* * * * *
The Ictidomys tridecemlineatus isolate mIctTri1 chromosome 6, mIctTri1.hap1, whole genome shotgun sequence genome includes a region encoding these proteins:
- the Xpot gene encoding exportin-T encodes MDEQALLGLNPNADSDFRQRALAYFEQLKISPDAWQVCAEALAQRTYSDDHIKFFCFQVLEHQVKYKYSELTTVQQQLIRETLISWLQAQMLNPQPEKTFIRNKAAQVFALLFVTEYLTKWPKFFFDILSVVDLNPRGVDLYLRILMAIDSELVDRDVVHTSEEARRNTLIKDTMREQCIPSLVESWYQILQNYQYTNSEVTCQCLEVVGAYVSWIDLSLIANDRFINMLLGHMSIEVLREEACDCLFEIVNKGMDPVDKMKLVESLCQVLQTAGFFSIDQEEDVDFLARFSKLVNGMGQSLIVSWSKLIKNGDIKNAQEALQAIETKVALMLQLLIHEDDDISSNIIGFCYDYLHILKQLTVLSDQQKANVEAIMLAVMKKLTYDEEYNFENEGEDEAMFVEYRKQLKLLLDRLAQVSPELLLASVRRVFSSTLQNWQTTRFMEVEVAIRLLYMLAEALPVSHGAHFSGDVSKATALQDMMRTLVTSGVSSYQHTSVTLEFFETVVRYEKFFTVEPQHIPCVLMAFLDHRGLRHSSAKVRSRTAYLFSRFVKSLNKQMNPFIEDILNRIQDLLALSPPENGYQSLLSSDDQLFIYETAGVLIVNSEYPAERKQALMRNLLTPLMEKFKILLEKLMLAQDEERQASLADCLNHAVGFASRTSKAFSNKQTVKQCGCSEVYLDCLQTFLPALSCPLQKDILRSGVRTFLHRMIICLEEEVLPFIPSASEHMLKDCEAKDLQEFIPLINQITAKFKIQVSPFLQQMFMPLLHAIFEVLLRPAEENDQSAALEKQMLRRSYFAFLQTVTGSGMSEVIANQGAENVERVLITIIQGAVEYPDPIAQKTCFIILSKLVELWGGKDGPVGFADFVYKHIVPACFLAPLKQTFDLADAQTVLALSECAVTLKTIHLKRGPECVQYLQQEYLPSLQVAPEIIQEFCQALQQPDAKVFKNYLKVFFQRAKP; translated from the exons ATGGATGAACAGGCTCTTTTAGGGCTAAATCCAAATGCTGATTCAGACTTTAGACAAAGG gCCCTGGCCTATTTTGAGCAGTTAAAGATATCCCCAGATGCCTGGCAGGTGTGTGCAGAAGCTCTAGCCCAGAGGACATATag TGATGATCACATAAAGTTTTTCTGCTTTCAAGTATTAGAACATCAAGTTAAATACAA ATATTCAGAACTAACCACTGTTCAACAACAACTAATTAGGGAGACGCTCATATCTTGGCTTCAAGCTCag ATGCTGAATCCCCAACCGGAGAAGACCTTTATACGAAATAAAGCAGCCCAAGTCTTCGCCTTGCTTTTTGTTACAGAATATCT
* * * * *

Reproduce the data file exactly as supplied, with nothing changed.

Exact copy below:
The Ictidomys tridecemlineatus isolate mIctTri1 chromosome 6, mIctTri1.hap1, whole genome shotgun sequence genome includes a region encoding these proteins:
- the Xpot gene encoding exportin-T encodes MDEQALLGLNPNADSDFRQRALAYFEQLKISPDAWQVCAEALAQRTYSDDHIKFFCFQVLEHQVKYKYSELTTVQQQLIRETLISWLQAQMLNPQPEKTFIRNKAAQVFALLFVTEYLTKWPKFFFDILSVVDLNPRGVDLYLRILMAIDSELVDRDVVHTSEEARRNTLIKDTMREQCIPSLVESWYQILQNYQYTNSEVTCQCLEVVGAYVSWIDLSLIANDRFINMLLGHMSIEVLREEACDCLFEIVNKGMDPVDKMKLVESLCQVLQTAGFFSIDQEEDVDFLARFSKLVNGMGQSLIVSWSKLIKNGDIKNAQEALQAIETKVALMLQLLIHEDDDISSNIIGFCYDYLHILKQLTVLSDQQKANVEAIMLAVMKKLTYDEEYNFENEGEDEAMFVEYRKQLKLLLDRLAQVSPELLLASVRRVFSSTLQNWQTTRFMEVEVAIRLLYMLAEALPVSHGAHFSGDVSKATALQDMMRTLVTSGVSSYQHTSVTLEFFETVVRYEKFFTVEPQHIPCVLMAFLDHRGLRHSSAKVRSRTAYLFSRFVKSLNKQMNPFIEDILNRIQDLLALSPPENGYQSLLSSDDQLFIYETAGVLIVNSEYPAERKQALMRNLLTPLMEKFKILLEKLMLAQDEERQASLADCLNHAVGFASRTSKAFSNKQTVKQCGCSEVYLDCLQTFLPALSCPLQKDILRSGVRTFLHRMIICLEEEVLPFIPSASEHMLKDCEAKDLQEFIPLINQITAKFKIQVSPFLQQMFMPLLHAIFEVLLRPAEENDQSAALEKQMLRRSYFAFLQTVTGSGMSEVIANQGAENVERVLITIIQGAVEYPDPIAQKTCFIILSKLVELWGGKDGPVGFADFVYKHIVPACFLAPLKQTFDLADAQTVLALSECAVTLKTIHLKRGPECVQYLQQEYLPSLQVAPEIIQEFCQALQQPDAKVFKNYLKVFFQRAKP; translated from the exons ATGGATGAACAGGCTCTTTTAGGGCTAAATCCAAATGCTGATTCAGACTTTAGACAAAGG gCCCTGGCCTATTTTGAGCAGTTAAAGATATCCCCAGATGCCTGGCAGGTGTGTGCAGAAGCTCTAGCCCAGAGGACATATag TGATGATCACATAAAGTTTTTCTGCTTTCAAGTATTAGAACATCAAGTTAAATACAA ATATTCAGAACTAACCACTGTTCAACAACAACTAATTAGGGAGACGCTCATATCTTGGCTTCAAGCTCag ATGCTGAATCCCCAACCGGAGAAGACCTTTATACGAAATAAAGCAGCCCAAGTCTTCGCCTTGCTTTTTGTTACAGAATATCT